Re: “Evaluation of the Microvascular Blood Flow, Oxygenation, and Survival of Tarsoconjunctival Flaps Following the Modified Hughes Procedure”

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We read with great interest the article entitled, “Evaluation of the microvascular blood flow, oxygenation, and survival of tarsoconjunctival flaps following the modified Hughes procedure” by Memarzadeh et al.1 We commend the authors for designing this study to evaluate the blood flow in the tarsoconjunctival flaps. The authors raise several interesting questions regarding the vascular viability of these flaps. In our practice, the modified Hughes flap has been the mainstay of large lower eyelid reconstructions for several reasons, many of which contrast the theories presented in this article.
Memarzadeh et al.1 measure blood flow and oxygenation of the tarsoconjunctival flap immediately after it is sutured into place, after verapamil, and 12 hours postoperatively. Their data suggest that the blood flow and oxygenation at these time points is essentially zero. We commend the authors for an elegant design and meticulous measurements; however, we suggest that this experimental design neglects the primary mechanism that enables the survival of the full-thickness skin graft that is placed anterior to the tarsoconjunctival flap. The full-thickness skin graft completes the anterior lamellar reconstruction of a modified Hughes procedure and relies on the nutrition from the recipient tissue to survive. Initially, the skin graft is dependent upon passively absorbing nutrients from the wound bed via plasmatic imbibition.2–5 During this time, the skin graft may be ischemic for up to 48 hours, which is then followed by inosculation and capillary ingrowth.6 Many theories exist to explain revascularization, and despite the controversies, all agree that capillary perfusion and vascular ingrowth requires far more than 12 hours and typically is not present until the sixth or seventh postoperative day. We submit that if the tarsoconjunctival flap was truly avascular as indicated by this study, the full-thickness skin graft would not be capable of surviving by these known mechanisms. In our experience, we have not seen necrosis of the skin graft following a modified Hughes procedure.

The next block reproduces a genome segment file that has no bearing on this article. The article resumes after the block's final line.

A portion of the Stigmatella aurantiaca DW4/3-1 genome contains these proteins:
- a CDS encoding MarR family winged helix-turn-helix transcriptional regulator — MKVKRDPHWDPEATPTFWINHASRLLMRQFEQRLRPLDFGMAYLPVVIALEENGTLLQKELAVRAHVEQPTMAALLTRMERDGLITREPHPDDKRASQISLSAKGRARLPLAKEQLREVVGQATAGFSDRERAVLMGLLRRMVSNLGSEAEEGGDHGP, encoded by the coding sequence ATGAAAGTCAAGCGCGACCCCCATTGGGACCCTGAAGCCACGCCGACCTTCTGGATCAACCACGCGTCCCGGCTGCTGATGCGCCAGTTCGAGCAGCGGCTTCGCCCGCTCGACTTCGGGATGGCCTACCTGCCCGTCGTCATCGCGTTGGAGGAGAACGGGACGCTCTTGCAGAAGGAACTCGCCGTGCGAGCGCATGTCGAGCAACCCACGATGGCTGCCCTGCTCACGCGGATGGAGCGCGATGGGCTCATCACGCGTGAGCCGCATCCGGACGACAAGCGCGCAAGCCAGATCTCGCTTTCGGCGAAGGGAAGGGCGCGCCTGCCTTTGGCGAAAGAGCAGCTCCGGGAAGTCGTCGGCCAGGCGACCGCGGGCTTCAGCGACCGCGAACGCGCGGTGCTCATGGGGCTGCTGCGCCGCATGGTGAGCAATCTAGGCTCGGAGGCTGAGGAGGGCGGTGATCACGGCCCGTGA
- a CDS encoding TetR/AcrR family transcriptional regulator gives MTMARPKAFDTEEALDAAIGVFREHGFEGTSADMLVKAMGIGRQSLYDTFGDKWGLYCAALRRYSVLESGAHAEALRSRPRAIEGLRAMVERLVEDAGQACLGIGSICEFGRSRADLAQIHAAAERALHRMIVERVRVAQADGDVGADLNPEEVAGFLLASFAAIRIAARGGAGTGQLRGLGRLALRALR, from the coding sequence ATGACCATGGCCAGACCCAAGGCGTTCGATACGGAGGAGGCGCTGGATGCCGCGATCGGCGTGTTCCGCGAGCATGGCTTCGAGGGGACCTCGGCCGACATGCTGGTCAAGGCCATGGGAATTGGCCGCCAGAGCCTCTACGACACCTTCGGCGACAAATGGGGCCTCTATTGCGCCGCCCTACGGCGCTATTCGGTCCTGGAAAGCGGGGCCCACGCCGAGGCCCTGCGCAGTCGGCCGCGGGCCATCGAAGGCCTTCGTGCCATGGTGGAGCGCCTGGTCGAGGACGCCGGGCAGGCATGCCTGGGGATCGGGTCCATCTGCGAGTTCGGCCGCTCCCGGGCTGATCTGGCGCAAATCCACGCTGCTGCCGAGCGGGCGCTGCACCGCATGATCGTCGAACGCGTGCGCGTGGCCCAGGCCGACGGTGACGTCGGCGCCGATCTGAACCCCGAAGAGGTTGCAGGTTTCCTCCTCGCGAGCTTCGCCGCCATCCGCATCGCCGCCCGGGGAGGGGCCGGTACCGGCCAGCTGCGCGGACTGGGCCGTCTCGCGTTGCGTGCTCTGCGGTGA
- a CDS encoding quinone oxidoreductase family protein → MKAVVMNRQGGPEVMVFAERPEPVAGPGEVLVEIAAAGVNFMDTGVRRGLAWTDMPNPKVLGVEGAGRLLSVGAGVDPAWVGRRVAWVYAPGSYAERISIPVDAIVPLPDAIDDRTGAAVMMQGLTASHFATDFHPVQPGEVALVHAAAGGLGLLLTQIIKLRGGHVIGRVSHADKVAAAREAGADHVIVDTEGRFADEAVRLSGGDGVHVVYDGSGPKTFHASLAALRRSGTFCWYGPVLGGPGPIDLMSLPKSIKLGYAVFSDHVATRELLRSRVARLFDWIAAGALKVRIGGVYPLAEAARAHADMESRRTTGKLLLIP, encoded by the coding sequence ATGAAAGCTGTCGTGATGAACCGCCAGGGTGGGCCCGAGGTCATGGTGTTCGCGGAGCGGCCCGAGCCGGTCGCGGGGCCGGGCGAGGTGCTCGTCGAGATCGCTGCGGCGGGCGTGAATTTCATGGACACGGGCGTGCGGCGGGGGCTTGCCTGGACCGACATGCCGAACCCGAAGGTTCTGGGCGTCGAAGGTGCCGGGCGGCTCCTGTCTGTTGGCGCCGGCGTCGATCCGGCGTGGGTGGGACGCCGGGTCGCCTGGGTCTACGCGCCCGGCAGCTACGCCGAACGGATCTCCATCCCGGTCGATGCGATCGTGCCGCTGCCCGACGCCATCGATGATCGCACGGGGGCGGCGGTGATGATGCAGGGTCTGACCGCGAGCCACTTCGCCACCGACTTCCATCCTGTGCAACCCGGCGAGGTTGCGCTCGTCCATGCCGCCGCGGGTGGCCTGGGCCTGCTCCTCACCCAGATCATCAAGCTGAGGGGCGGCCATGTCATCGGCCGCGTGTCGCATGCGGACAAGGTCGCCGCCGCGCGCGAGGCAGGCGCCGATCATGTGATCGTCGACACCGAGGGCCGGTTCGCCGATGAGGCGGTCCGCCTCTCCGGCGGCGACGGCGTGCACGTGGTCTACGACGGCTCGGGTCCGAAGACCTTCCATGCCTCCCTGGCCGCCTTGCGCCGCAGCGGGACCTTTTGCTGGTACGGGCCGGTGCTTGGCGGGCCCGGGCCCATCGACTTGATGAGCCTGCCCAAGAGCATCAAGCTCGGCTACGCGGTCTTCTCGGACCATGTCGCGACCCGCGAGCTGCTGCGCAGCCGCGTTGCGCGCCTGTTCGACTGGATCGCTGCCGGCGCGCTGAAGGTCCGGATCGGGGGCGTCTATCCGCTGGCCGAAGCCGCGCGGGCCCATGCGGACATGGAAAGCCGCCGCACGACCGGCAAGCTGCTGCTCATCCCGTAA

We would be interested to see data regarding blood flow and oxygenation at least 2 weeks postoperatively, as at this time point, the graft survival is more likely to be dependent on capillary blood flow originating from the tarsoconjunctival flap itself, as opposed to imbibition. Indeed, when the tarsoconjunctival flap is divided several weeks later, we often note significant bleeding, which, again, would not be possible if the flap was not perfused following its transposition into the lower eyelid. The authors’ data essentially proves the aforementioned physiology of graft survival; namely, the initial perfusion of the tarsoconjunctival flap does not occur via microvascular anastomosis, but rather, the flap is initially ischemic but surviving via plasmatic imbibition.
The authors also describe the maintenance of lower eyelid vertical height when performing modified Hughes procedures. We whole-heartedly agree with this point and believe that the tarsoconjunctival flap performs a similar role to a tarsorrhaphy in providing upward pull of the lower eyelid in opposition to the natural tendency toward retraction. We have performed autogenous-free tarsconjunctival grafts similar to those described by Hawes,7 and although the grafts themselves have survived, we have observed retraction and vertical shortening of the eyelid as compared with those eyelids reconstructed with a modified Hughes flap (unpublished data). This is in contrast to the outcomes presented by Hawes et al.8 in which they found similar rates of lower eyelid retraction using free tarsoconjunctival grafts and modified Hughes flaps. In our opinion, the fact that a Hughes flap retains a direct connection to the blood supply from the upper eyelid allows for more robust healing with less atrophy of the grafted tissue.
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